We all know that the Mercedes-Benz CL is a fabulous ride with stunning design and the ability to sprint to 60 mph in less than 5 seconds (and that's the "base" CL550). But what I got to enjoy about the CL this time around is its excellent all-weather capability. Even on all-season tires, the all-wheel-drive CL550 easily tackled Ann Arbor's first real snowstorm of the season. You've actually got to be careful because the car insulates you so well from what's going on outside and on the road surface that it's easy to find yourself going faster than you should be on slippery surfaces. The heated steering wheel and seats and excellent defrosters made my snowy late-night drive home that much nicer. With winter tires on a CLS550, the only limiting factor in winter would be ground clearance.
Rusty Blackwell, Copy Editor
In the world of big, luxurious GT cars, the Mercedes-Benz CL is perfect. The cabin is so incredibly well insulated from the outside world, the twin-turbo V-8 is ideally paired with a seven-speed automatic, and a seamless AWD system effortlessly puts that power to the ground in all weather conditions.
Few cars feel as solid as a big Mercedes does. It's incredible that, even as a hardtop without B-pillars, the car can feel so much like a cocoon of safety. There's a tactile reward when you touch any interior surfaces and everything looks elegant without being stuffy. The COMAND system isn't quite as modern and useful as Audi's latest MMI system, but Audi doesn't offer any a car that competes with the CL.
I cannot think of a better car for a two-up road trip than a CL. It certainly works well as a daily driver, but you're much better off heading away from the city and finding a good road where you can open this coupe up a bit and enjoy the speed and comfort it offers.
Phil Floraday, Senior Web Editor
Actually Rusty, ground clearance isn't necessarily an issue either as the CL550s body can be raised and lowered at the touch of a button. I had the occasion to use this feature when parking spaces became scarce at an event I attended and a grassy incline bordering the driveway became my only option. I watched as people reversed their SUVs, crossovers, and more pedestrian sedans up the not-insignificant grade and wondered how the low-slung CL would fair. With power going to all four wheels, I knew traction wouldn't be an issue on the damp grass, but was worried that the fairly steep angle combined with the shallow ditch along the road could be enough to cause the CL to scrape the underside of its low-slung nose. I contemplated my situation for a moment and then noticed a button on the upper dash to the left of the infotainment display, picturing a vehicle in profile with an up arrow on it. I pushed it and the CL550's body raised up, allowing me to clear the cement with ease. The system can only be activated at low speeds but it's definitely handy and is the type of feature that most people won't know they need, until they need it.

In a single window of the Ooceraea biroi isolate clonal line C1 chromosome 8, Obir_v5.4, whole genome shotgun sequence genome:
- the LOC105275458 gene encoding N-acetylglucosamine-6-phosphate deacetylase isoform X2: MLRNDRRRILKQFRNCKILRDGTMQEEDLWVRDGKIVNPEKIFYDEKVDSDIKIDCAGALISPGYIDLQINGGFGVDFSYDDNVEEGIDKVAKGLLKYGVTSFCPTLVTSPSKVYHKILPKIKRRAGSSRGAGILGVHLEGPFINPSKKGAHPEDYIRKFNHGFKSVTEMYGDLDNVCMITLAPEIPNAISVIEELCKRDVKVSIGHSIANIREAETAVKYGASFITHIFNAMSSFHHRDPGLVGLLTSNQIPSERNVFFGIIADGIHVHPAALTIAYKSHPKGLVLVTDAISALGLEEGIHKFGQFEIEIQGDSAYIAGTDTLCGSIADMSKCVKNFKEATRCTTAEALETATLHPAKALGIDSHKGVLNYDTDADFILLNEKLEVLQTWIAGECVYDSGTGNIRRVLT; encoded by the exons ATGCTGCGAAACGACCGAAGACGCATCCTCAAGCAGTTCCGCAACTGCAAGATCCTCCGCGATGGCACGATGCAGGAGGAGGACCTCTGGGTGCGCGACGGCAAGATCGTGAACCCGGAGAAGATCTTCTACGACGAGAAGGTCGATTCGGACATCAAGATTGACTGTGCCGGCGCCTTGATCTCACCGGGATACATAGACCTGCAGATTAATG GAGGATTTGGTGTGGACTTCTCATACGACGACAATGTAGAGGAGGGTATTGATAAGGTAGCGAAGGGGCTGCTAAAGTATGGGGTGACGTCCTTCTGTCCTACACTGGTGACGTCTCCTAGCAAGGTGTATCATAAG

Jennifer Misaros, Managing Editor, Digital Platforms
I had the opportunity to drive the CL over the Thanksgiving weekend, during which I drove to Grand Rapids and back, about a 280-mile trip. There are few cars on the market that are as well suited to highway driving as the CL. The 429-hp twin-turbo V-8 and seven-speed automatic combine to put the power to the road swiftly, smoothly, and with no drama. The slightest amount of pressure on the accelerator gives you plenty of additional power for passing, and cruising at 80 mph is effortless. The cabin is luxurious in the way that only Mercedes cabins are: nicely bolstered seats, rich leather, glossy wood, and well-crafted dials and gauges.
As might be expected from a turbocharged V-8, mileage isn't anything to write home about, but 24 highway mpg and a 22-gallon fuel tank mean an effective range of about 500 miles on the freeway. Driving six hours plus at a stretch isn't most people's idea of a good time, but if there's any car in which you'd be comfortable doing it, the CL is it.
Amy Skogstrom, Managing Editor
Oh, how nice it was to leave the office at 10 o'clock last night and find a Mercedes-Benz CL550 waiting for me in the parking garage. For some reason I thought I had been handed the keys to a Mercedes-Benz E-class coupe, and while that's a pretty nice car in its own right, the CL550 is in another league altogether. We just got our first snow of the season, and I initially thought to myself, I hope the roads aren't slippery, but then I remembered that Mercedes-Benz made 4Matic all-wheel drive standard equipment on the CL several years ago. I've always liked the CL: the size, the presence, the comfort, and the relaxed performance are right up my alley. Is it heavy? Yes. Is it thirsty? Yes, although this twin-turbo V-8 is reasonably efficient. On this 27-degree morning, the heated seats and the heated steering wheel were most welcome.
Joe DeMatio, Deputy Editor
Complaints? About a $128,515 Mercedes-Benz coupe? Hard to come by. But not totally absent, either. Despite the confident powertrain, the leather-lined vault of a cabin, and the unrelenting poise, I just can't get past the price of this CL550. An all-wheel-drive BMW 650i starts at nearly $30,000 less with a similar air of quality, luxury, and performance.
At the same time, I could make a solid argument as to why Mercedes-Benz can realistically pitch this car as an alterative to a $170,000 Bentley Continental GT. The CL drives with all the refinement and capability of a winged B coupe and only looks like less of a car if you're a sucker for ultra-high-end materials and finishes in the cabin. So depending on how you look at it, the Mercedes-Benz CL550 is either a great value or an overpriced luxury. But I'd say the CL550 is worth every penny of its price.
Eric Tingwall, Associate Editor